The Northwest, Round Two
|Copyright 2014 by Virgo Publishing.|
|By: Michael L. McCune|
|Posted on: 07/01/2002|
This month's travels take us to the Northwest United States, a fast-growing area of the country with an active self-storage market. Let's hear what our local experts have to say about their respective cities and regions. Joining us in this survey are our Northwest brokers: Richard Arnold, Arnold/Forcum & Associates, Portland, Ore.; Larry Hayes, Larry Hayes & Associates, Missoula, Mont.; and Marc Neumann, Wallace Properties, Bellevue, Wash. Because of the impact of the recession, I will also make some comments on the national market to provide contrast.
1. Is it a good time to sell self-storage?
Arnold: I believe it to be a good time to sell. Since I placed my last listing on the market, I've received two to four calls or e-mails per day, mostly from very interested and qualified parties. I could have written several backup offers had I chosen to do so.
Hayes: This is an ideal time to sell--interest rates are low, which allows an investor a higher after-debt return.
Neumann: It's a very good time to sell because interest rates have never been lower. Cap rates for self-storage are more attractive than other real estate investment vehicles at this time. However, in the state of Washington, there's little inventory for sale, possibly due to seller indecision as a result of the recent economy.
2. Is it a good time to buy self-storage?
Arnold: It is also a good time to buy self-storage. Returns on other types of properties have been reduced, while at the same time, interest rates have not been lower in recent history. This obviously increases cash flow for the investor.
Hayes: Yes. It's a good time to buy while interest rates are low.
Neumann: It's a good time to buy and lock in low interest rates. I wish I had more inventory to sell!
3. Do you believe other types of real estate are under-performing and attracting buyers to self-storage?
Arnold: In my area, other types of real estate are seeing move-outs, subleasing and high vacancy rates. To my knowledge, self-storage has been little affected.
Hayes: A surplus of money (much of it 1031-exchange money), low interest rates and a volatile stock market have driven prices up and returns down on most investment real estate, including self-storage.
Neumann: Other types of real estate investments, such as apartments, are selling at very low cap rates. Self-storage is a much better investment vehicle because the return on investment is higher. Other forms of real estate, such as office and industrial space, are not a good investment now due to high vacancy rates.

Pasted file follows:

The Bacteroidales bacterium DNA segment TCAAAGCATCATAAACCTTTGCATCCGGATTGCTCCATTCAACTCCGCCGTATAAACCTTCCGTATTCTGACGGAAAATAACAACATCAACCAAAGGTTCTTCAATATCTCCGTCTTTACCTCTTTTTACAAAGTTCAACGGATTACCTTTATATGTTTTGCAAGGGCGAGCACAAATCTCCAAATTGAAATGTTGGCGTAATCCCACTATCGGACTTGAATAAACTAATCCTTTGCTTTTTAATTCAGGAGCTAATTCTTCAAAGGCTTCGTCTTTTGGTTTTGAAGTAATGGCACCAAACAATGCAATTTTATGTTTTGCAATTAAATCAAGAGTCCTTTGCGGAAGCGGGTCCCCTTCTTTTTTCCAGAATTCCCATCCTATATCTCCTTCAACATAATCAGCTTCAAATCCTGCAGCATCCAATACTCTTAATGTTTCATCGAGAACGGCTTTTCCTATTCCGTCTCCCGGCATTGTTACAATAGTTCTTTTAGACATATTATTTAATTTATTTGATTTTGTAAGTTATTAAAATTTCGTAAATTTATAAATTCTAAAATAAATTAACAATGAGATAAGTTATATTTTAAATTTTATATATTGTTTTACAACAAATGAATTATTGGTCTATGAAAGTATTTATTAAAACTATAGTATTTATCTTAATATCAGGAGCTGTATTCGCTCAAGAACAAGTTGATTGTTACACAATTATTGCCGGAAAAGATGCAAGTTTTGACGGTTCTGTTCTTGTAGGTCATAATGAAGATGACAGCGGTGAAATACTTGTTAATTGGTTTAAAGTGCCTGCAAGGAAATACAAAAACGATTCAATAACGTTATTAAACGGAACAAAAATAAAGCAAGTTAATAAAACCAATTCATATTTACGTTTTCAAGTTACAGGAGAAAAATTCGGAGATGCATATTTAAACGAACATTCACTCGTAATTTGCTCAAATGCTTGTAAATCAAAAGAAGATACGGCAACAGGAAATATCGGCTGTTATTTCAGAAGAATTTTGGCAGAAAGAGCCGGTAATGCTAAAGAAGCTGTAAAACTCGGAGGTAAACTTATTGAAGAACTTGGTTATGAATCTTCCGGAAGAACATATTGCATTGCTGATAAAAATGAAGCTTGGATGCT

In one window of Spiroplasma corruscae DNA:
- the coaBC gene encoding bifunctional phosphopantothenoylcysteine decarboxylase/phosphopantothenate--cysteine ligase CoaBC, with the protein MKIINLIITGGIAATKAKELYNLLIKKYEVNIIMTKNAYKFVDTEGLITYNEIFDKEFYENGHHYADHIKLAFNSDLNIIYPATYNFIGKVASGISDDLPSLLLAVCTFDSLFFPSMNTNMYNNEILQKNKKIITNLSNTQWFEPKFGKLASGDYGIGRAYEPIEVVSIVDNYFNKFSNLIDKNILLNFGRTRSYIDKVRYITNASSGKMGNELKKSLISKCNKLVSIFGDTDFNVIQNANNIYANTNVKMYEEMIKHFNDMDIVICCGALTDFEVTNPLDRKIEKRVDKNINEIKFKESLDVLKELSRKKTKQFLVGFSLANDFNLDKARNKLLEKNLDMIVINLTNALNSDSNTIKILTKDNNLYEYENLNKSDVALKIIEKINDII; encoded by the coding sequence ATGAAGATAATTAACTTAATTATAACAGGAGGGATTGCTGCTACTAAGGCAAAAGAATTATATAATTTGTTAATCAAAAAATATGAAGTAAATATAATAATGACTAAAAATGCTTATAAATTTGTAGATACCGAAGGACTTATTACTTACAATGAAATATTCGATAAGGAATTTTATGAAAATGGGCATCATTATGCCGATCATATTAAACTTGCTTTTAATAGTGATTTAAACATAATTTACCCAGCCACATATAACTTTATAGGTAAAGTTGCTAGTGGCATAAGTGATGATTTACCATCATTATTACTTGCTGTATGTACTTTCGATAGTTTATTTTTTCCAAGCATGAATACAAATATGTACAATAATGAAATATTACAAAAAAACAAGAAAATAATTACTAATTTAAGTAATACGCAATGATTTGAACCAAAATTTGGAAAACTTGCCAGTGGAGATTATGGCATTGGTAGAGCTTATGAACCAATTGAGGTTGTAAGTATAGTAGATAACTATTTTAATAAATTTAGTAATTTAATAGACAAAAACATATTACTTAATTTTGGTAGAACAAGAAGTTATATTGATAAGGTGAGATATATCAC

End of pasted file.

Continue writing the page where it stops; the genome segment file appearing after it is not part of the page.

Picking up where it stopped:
McCune: Self-storage continues to be the darling of the real estate business as occupancies and rates stay high. The consistency of the cash flow is attracting investors in these uncertain times. Ten or 11 percent cash-on-cash returns look very good compared to the stock market.
4. We've heard replacement costs are putting a cap on values. What has been your experience?
Arnold: For the most part, replacement costs do not take into consideration the blood, sweat and tears the owner expended filling up his existing property. It's an old appraisal axiom that a property is not worth more than its replacement cost. It's a rough guideline, but it will never replace the income approach to value. However, if there is a potential site nearby that looks promising, replacement cost can put a limit on pricing.
Hayes: If there's a strong demand for space, it is not difficult to sell at a premium to replacement cost. When lease-up has been long-term, a buyer can rationalize paying a little extra.
Neumann: Replacement costs for improvements are not much different today than in past years, but land is more expensive. Storage properties that are appropriately priced will sell in the marketplace. If they are priced too high for the market, they will languish.
5. Are you or your buyers having any difficulty getting loans for your self-storage sales and projects?
Arnold: The last property I sold had five lenders wanting to loan on the property. Not all wanted to loan the required amount, but they were all genuinely interested.
Hayes: No. Local lenders will loan on properties with a good operating history.
Neumann: Money is relatively available. To qualify, specific criteria must be met, so it's more difficult for the highly leveraged investor. If a buyer has 30 percent to put down with a good financial record, the money is easy to find.
McCune: Money is available across the country to good facilities, but lenders are a little more "picky" about quality and the consistency of the cash flow.
6. Having marketed self-storage properties for sale, what do you see as being the most important factor to successfully selling a facility?
Arnold: The most important factor is the price. It must be in line with current cap rates. But of almost equal importance is that the property appear to have been well constructed, maintained and managed.
Hayes: A strong, well-documented operating history with good management in place. The cash flow is what investors want, and they want to be sure it is there.
Neumann: Price and location probably top the list. National exposure to buyers and sellers also has a lot of value. The ability to e-mail a property package to a client definitely makes the process quicker and easier.
McCune: A good market also helps, and this market is a dandy!
Michael L. McCune has been actively involved in commerical real estate throughout the United States for more than 20 years. Since 1984, he has been owner and president of Argus Real Estate Inc., a real estate consulting, brokerage and development company based in Denver. In January 1994, he created the Argus Self Storage Real Estate Network, now the nation's largest network of independent commercial real estate brokers dedicated to the buying and selling of self-storage facilities. For more information, call 800.55.STORE or visit www.selfstorage.com.